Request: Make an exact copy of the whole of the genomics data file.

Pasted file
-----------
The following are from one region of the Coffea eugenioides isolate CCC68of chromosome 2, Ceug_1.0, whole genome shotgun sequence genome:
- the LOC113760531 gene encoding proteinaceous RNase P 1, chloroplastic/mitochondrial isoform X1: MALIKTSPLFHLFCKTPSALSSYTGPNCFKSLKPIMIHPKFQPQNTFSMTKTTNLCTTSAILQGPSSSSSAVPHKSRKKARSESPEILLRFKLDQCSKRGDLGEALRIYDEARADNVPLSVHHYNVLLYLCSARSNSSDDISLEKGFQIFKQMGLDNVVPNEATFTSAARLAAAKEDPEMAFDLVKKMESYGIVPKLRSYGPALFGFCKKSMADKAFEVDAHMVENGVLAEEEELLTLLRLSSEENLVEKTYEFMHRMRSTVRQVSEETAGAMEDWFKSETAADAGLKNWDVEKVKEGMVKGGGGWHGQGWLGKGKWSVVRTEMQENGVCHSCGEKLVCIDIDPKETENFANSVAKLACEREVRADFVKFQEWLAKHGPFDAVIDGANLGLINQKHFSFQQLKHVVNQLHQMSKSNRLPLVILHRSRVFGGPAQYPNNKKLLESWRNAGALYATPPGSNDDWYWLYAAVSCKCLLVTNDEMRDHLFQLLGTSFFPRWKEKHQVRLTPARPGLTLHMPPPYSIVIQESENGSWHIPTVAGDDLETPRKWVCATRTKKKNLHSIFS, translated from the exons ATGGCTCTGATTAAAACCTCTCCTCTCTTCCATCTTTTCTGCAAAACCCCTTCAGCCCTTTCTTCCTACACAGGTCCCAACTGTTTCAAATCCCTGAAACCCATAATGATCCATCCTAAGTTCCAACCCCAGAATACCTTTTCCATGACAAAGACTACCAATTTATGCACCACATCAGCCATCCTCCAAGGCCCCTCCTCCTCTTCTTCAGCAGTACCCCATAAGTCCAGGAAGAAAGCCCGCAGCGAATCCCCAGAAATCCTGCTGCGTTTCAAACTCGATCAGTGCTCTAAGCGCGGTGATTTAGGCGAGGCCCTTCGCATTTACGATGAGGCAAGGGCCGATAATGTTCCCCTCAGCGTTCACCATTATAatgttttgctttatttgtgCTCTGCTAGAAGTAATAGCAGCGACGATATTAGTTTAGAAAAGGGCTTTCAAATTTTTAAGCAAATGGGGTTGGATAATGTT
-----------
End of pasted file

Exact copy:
The following are from one region of the Coffea eugenioides isolate CCC68of chromosome 2, Ceug_1.0, whole genome shotgun sequence genome:
- the LOC113760531 gene encoding proteinaceous RNase P 1, chloroplastic/mitochondrial isoform X1: MALIKTSPLFHLFCKTPSALSSYTGPNCFKSLKPIMIHPKFQPQNTFSMTKTTNLCTTSAILQGPSSSSSAVPHKSRKKARSESPEILLRFKLDQCSKRGDLGEALRIYDEARADNVPLSVHHYNVLLYLCSARSNSSDDISLEKGFQIFKQMGLDNVVPNEATFTSAARLAAAKEDPEMAFDLVKKMESYGIVPKLRSYGPALFGFCKKSMADKAFEVDAHMVENGVLAEEEELLTLLRLSSEENLVEKTYEFMHRMRSTVRQVSEETAGAMEDWFKSETAADAGLKNWDVEKVKEGMVKGGGGWHGQGWLGKGKWSVVRTEMQENGVCHSCGEKLVCIDIDPKETENFANSVAKLACEREVRADFVKFQEWLAKHGPFDAVIDGANLGLINQKHFSFQQLKHVVNQLHQMSKSNRLPLVILHRSRVFGGPAQYPNNKKLLESWRNAGALYATPPGSNDDWYWLYAAVSCKCLLVTNDEMRDHLFQLLGTSFFPRWKEKHQVRLTPARPGLTLHMPPPYSIVIQESENGSWHIPTVAGDDLETPRKWVCATRTKKKNLHSIFS, translated from the exons ATGGCTCTGATTAAAACCTCTCCTCTCTTCCATCTTTTCTGCAAAACCCCTTCAGCCCTTTCTTCCTACACAGGTCCCAACTGTTTCAAATCCCTGAAACCCATAATGATCCATCCTAAGTTCCAACCCCAGAATACCTTTTCCATGACAAAGACTACCAATTTATGCACCACATCAGCCATCCTCCAAGGCCCCTCCTCCTCTTCTTCAGCAGTACCCCATAAGTCCAGGAAGAAAGCCCGCAGCGAATCCCCAGAAATCCTGCTGCGTTTCAAACTCGATCAGTGCTCTAAGCGCGGTGATTTAGGCGAGGCCCTTCGCATTTACGATGAGGCAAGGGCCGATAATGTTCCCCTCAGCGTTCACCATTATAatgttttgctttatttgtgCTCTGCTAGAAGTAATAGCAGCGACGATATTAGTTTAGAAAAGGGCTTTCAAATTTTTAAGCAAATGGGGTTGGATAATGTT